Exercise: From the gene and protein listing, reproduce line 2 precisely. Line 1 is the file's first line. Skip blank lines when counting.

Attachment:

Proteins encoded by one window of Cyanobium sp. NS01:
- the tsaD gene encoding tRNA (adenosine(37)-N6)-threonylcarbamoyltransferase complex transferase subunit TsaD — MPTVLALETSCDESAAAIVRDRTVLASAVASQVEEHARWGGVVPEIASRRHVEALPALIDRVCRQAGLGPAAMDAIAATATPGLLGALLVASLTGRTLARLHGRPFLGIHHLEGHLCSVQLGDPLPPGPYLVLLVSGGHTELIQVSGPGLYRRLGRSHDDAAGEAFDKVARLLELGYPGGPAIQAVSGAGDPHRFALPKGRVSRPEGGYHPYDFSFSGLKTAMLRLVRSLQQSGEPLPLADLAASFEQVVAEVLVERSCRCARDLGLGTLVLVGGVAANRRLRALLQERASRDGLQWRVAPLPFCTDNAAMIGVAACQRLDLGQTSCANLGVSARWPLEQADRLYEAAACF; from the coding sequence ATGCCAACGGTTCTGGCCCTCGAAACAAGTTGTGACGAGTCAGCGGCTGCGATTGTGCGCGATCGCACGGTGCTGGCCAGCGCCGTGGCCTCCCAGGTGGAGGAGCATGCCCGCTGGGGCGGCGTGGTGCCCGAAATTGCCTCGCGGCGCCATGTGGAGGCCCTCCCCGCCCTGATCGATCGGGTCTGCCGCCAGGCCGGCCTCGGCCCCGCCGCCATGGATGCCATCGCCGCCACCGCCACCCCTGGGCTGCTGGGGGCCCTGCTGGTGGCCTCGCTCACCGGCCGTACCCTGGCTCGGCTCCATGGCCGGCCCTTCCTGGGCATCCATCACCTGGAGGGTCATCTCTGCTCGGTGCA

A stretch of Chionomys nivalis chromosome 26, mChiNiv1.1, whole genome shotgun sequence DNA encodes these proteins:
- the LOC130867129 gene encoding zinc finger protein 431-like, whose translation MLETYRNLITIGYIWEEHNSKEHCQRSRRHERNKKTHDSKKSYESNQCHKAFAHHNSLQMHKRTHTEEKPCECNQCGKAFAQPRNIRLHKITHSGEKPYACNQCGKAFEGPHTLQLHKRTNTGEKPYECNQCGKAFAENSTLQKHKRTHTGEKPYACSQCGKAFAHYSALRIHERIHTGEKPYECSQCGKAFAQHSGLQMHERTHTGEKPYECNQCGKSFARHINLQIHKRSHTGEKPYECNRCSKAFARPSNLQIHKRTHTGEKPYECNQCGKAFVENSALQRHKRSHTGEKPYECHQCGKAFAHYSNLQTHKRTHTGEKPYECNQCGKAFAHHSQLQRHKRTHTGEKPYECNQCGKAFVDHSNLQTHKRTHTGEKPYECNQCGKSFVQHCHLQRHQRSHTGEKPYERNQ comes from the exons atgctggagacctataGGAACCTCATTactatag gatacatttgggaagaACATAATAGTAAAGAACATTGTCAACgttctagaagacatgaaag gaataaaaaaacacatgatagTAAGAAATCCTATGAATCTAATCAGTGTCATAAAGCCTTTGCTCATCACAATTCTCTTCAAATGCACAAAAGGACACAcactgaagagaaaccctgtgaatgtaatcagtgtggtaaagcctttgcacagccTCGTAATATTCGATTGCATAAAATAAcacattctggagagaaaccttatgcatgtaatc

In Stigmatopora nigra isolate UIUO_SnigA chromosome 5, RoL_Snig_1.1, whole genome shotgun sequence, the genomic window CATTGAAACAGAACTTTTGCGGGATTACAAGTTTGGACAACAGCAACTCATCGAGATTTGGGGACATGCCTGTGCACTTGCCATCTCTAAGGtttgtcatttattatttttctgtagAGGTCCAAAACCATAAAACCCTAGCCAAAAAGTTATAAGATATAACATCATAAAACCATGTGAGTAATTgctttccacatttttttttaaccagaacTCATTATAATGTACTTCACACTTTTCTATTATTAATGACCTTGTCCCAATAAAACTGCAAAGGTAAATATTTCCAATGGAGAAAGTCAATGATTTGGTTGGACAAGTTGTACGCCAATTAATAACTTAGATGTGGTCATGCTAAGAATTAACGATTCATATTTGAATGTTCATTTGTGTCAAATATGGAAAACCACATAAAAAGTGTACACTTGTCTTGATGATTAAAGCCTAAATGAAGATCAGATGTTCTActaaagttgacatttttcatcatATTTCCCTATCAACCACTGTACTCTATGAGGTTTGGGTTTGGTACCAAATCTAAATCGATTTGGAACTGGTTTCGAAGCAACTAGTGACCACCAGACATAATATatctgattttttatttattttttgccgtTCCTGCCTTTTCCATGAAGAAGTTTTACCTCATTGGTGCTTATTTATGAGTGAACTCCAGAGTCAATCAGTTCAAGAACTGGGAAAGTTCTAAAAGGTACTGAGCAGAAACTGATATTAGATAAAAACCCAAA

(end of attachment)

- the tsaD gene encoding tRNA (adenosine(37)-N6)-threonylcarbamoyltransferase complex transferase subunit TsaD — MPTVLALETSCDESAAAIVRDRTVLASAVASQVEEHARWGGVVPEIASRRHVEALPALIDRVCRQAGLGPAAMDAIAATATPGLLGALLVASLTGRTLARLHGRPFLGIHHLEGHLCSVQLGDPLPPGPYLVLLVSGGHTELIQVSGPGLYRRLGRSHDDAAGEAFDKVARLLELGYPGGPAIQAVSGAGDPHRFALPKGRVSRPEGGYHPYDFSFSGLKTAMLRLVRSLQQSGEPLPLADLAASFEQVVAEVLVERSCRCARDLGLGTLVLVGGVAANRRLRALLQERASRDGLQWRVAPLPFCTDNAAMIGVAACQRLDLGQTSCANLGVSARWPLEQADRLYEAAACF; from the coding sequence ATGCCAACGGTTCTGGCCCTCGAAACAAGTTGTGACGAGTCAGCGGCTGCGATTGTGCGCGATCGCACGGTGCTGGCCAGCGCCGTGGCCTCCCAGGTGGAGGAGCATGCCCGCTGGGGCGGCGTGGTGCCCGAAATTGCCTCGCGGCGCCATGTGGAGGCCCTCCCCGCCCTGATCGATCGGGTCTGCCGCCAGGCCGGCCTCGGCCCCGCCGCCATGGATGCCATCGCCGCCACCGCCACCCCTGGGCTGCTGGGGGCCCTGCTGGTGGCCTCGCTCACCGGCCGTACCCTGGCTCGGCTCCATGGCCGGCCCTTCCTGGGCATCCATCACCTGGAGGGTCATCTCTGCTCGGTGCA